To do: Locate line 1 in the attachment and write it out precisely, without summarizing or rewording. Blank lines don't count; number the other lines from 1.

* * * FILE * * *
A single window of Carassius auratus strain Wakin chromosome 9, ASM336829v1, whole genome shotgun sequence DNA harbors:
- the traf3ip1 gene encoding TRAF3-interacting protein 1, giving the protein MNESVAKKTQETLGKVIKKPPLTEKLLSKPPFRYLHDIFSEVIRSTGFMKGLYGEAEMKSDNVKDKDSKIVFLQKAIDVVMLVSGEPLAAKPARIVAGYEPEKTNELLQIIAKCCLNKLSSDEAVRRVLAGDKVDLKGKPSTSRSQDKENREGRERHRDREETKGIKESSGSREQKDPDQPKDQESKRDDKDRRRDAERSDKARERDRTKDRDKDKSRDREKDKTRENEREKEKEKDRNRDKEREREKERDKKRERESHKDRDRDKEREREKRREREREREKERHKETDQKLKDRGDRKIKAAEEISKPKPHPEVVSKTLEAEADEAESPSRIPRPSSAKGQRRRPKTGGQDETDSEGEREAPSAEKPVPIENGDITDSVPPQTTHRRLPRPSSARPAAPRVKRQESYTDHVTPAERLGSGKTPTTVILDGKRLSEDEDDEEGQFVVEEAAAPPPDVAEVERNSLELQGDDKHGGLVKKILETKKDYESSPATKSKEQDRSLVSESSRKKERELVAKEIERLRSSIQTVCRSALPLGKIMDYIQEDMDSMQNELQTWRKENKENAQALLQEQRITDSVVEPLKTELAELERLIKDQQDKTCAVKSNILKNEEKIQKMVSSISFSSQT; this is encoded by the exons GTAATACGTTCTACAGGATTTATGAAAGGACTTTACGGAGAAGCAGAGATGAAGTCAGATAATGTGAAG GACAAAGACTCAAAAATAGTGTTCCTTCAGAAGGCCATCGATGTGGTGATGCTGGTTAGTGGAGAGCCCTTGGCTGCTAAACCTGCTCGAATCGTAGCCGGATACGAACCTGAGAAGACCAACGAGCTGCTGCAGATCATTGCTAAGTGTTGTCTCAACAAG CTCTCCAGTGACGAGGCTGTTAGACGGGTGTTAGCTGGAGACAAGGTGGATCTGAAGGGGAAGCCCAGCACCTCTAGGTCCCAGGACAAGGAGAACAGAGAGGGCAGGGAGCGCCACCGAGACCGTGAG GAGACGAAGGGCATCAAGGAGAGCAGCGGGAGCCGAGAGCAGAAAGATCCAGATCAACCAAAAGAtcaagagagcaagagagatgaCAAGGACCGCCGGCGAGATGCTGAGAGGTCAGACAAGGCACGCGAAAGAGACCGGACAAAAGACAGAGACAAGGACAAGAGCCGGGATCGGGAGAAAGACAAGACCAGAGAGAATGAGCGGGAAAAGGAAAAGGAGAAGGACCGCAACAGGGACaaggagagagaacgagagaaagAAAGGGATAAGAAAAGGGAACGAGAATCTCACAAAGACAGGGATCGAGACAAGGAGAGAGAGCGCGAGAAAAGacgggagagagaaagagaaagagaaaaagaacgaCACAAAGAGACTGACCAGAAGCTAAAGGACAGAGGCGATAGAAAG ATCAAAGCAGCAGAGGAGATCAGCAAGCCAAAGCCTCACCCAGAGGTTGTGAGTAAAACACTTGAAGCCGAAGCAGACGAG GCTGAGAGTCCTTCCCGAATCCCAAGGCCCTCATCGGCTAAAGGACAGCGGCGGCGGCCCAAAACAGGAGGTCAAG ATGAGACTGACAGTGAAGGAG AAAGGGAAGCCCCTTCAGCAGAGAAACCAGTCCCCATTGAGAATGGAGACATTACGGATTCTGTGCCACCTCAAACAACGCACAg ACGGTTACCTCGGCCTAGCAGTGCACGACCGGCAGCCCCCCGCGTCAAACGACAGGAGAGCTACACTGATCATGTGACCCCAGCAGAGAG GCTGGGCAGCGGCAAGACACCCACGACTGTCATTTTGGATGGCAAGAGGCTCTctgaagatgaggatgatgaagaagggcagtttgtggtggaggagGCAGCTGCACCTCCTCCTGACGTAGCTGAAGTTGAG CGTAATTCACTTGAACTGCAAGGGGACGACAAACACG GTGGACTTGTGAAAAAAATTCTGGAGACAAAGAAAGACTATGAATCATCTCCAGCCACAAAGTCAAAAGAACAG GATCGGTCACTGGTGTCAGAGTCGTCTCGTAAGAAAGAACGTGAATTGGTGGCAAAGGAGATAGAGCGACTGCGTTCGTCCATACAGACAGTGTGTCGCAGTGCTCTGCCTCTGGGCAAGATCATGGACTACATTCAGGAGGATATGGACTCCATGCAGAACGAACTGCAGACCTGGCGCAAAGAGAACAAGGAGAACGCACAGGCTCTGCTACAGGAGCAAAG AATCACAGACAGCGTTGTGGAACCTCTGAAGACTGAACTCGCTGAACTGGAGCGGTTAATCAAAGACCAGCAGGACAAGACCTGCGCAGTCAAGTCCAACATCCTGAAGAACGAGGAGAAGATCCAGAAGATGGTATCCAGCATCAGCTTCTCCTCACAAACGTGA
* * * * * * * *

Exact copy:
A single window of Carassius auratus strain Wakin chromosome 9, ASM336829v1, whole genome shotgun sequence DNA harbors: